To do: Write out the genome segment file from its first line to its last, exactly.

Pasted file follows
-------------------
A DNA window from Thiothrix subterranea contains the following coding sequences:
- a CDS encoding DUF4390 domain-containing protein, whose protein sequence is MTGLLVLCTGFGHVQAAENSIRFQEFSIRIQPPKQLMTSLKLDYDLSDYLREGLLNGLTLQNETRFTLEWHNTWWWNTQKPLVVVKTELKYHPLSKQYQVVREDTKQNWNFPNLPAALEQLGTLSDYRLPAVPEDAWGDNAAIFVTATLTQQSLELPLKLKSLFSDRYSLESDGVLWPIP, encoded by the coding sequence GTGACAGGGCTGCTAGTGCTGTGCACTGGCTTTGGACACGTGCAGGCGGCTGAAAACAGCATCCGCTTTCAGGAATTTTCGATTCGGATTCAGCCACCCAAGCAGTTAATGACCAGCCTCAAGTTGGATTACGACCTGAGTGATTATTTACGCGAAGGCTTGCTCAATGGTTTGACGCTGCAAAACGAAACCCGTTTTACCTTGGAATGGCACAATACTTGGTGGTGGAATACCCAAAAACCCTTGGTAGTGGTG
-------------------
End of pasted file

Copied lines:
A DNA window from Thiothrix subterranea contains the following coding sequences:
- a CDS encoding DUF4390 domain-containing protein, whose protein sequence is MTGLLVLCTGFGHVQAAENSIRFQEFSIRIQPPKQLMTSLKLDYDLSDYLREGLLNGLTLQNETRFTLEWHNTWWWNTQKPLVVVKTELKYHPLSKQYQVVREDTKQNWNFPNLPAALEQLGTLSDYRLPAVPEDAWGDNAAIFVTATLTQQSLELPLKLKSLFSDRYSLESDGVLWPIP, encoded by the coding sequence GTGACAGGGCTGCTAGTGCTGTGCACTGGCTTTGGACACGTGCAGGCGGCTGAAAACAGCATCCGCTTTCAGGAATTTTCGATTCGGATTCAGCCACCCAAGCAGTTAATGACCAGCCTCAAGTTGGATTACGACCTGAGTGATTATTTACGCGAAGGCTTGCTCAATGGTTTGACGCTGCAAAACGAAACCCGTTTTACCTTGGAATGGCACAATACTTGGTGGTGGAATACCCAAAAACCCTTGGTAGTGGTG